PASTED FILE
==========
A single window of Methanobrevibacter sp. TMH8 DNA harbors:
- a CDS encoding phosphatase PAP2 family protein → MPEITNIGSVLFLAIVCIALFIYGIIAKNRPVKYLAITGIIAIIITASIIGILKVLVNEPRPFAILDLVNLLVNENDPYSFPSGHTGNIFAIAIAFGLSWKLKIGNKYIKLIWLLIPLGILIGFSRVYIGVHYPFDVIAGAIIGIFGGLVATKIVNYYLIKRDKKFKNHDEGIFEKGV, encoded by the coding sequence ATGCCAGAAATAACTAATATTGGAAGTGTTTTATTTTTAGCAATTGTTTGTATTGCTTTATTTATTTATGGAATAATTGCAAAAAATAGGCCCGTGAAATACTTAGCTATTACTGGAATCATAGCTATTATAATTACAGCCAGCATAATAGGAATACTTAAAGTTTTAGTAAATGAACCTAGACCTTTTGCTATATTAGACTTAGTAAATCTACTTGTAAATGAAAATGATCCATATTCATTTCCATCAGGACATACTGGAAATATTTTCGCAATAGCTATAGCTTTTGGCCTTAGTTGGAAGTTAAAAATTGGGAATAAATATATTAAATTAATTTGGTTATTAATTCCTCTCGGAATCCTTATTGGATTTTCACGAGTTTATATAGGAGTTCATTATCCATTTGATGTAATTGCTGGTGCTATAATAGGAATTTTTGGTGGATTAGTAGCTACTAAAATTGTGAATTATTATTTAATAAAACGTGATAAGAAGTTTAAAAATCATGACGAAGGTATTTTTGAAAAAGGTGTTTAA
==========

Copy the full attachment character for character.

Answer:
A single window of Methanobrevibacter sp. TMH8 DNA harbors:
- a CDS encoding phosphatase PAP2 family protein → MPEITNIGSVLFLAIVCIALFIYGIIAKNRPVKYLAITGIIAIIITASIIGILKVLVNEPRPFAILDLVNLLVNENDPYSFPSGHTGNIFAIAIAFGLSWKLKIGNKYIKLIWLLIPLGILIGFSRVYIGVHYPFDVIAGAIIGIFGGLVATKIVNYYLIKRDKKFKNHDEGIFEKGV, encoded by the coding sequence ATGCCAGAAATAACTAATATTGGAAGTGTTTTATTTTTAGCAATTGTTTGTATTGCTTTATTTATTTATGGAATAATTGCAAAAAATAGGCCCGTGAAATACTTAGCTATTACTGGAATCATAGCTATTATAATTACAGCCAGCATAATAGGAATACTTAAAGTTTTAGTAAATGAACCTAGACCTTTTGCTATATTAGACTTAGTAAATCTACTTGTAAATGAAAATGATCCATATTCATTTCCATCAGGACATACTGGAAATATTTTCGCAATAGCTATAGCTTTTGGCCTTAGTTGGAAGTTAAAAATTGGGAATAAATATATTAAATTAATTTGGTTATTAATTCCTCTCGGAATCCTTATTGGATTTTCACGAGTTTATATAGGAGTTCATTATCCATTTGATGTAATTGCTGGTGCTATAATAGGAATTTTTGGTGGATTAGTAGCTACTAAAATTGTGAATTATTATTTAATAAAACGTGATAAGAAGTTTAAAAATCATGACGAAGGTATTTTTGAAAAAGGTGTTTAA